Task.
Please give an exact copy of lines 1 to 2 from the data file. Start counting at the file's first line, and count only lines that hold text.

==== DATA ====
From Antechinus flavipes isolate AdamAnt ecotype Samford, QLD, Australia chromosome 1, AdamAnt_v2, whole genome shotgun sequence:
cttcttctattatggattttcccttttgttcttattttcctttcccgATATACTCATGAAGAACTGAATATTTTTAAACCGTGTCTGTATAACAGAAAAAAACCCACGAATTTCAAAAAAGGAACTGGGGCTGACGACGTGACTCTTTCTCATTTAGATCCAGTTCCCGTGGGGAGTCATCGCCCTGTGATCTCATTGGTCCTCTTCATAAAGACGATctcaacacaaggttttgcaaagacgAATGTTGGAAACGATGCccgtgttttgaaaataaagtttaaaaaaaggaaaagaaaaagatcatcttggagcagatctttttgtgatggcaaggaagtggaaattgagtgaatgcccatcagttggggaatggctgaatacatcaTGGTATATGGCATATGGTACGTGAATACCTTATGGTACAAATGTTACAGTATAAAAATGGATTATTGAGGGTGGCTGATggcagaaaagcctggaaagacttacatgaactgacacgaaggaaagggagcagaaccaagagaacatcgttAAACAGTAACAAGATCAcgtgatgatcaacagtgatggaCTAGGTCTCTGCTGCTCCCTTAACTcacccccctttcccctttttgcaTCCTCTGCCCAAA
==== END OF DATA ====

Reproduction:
From Antechinus flavipes isolate AdamAnt ecotype Samford, QLD, Australia chromosome 1, AdamAnt_v2, whole genome shotgun sequence:
cttcttctattatggattttcccttttgttcttattttcctttcccgATATACTCATGAAGAACTGAATATTTTTAAACCGTGTCTGTATAACAGAAAAAAACCCACGAATTTCAAAAAAGGAACTGGGGCTGACGACGTGACTCTTTCTCATTTAGATCCAGTTCCCGTGGGGAGTCATCGCCCTGTGATCTCATTGGTCCTCTTCATAAAGACGATctcaacacaaggttttgcaaagacgAATGTTGGAAACGATGCccgtgttttgaaaataaagtttaaaaaaaggaaaagaaaaagatcatcttggagcagatctttttgtgatggcaaggaagtggaaattgagtgaatgcccatcagttggggaatggctgaatacatcaTGGTATATGGCATATGGTACGTGAATACCTTATGGTACAAATGTTACAGTATAAAAATGGATTATTGAGGGTGGCTGATggcagaaaagcctggaaagacttacatgaactgacacgaaggaaagggagcagaaccaagagaacatcgttAAACAGTAACAAGATCAcgtgatgatcaacagtgatggaCTAGGTCTCTGCTGCTCCCTTAACTcacccccctttcccctttttgcaTCCTCTGCCCAAA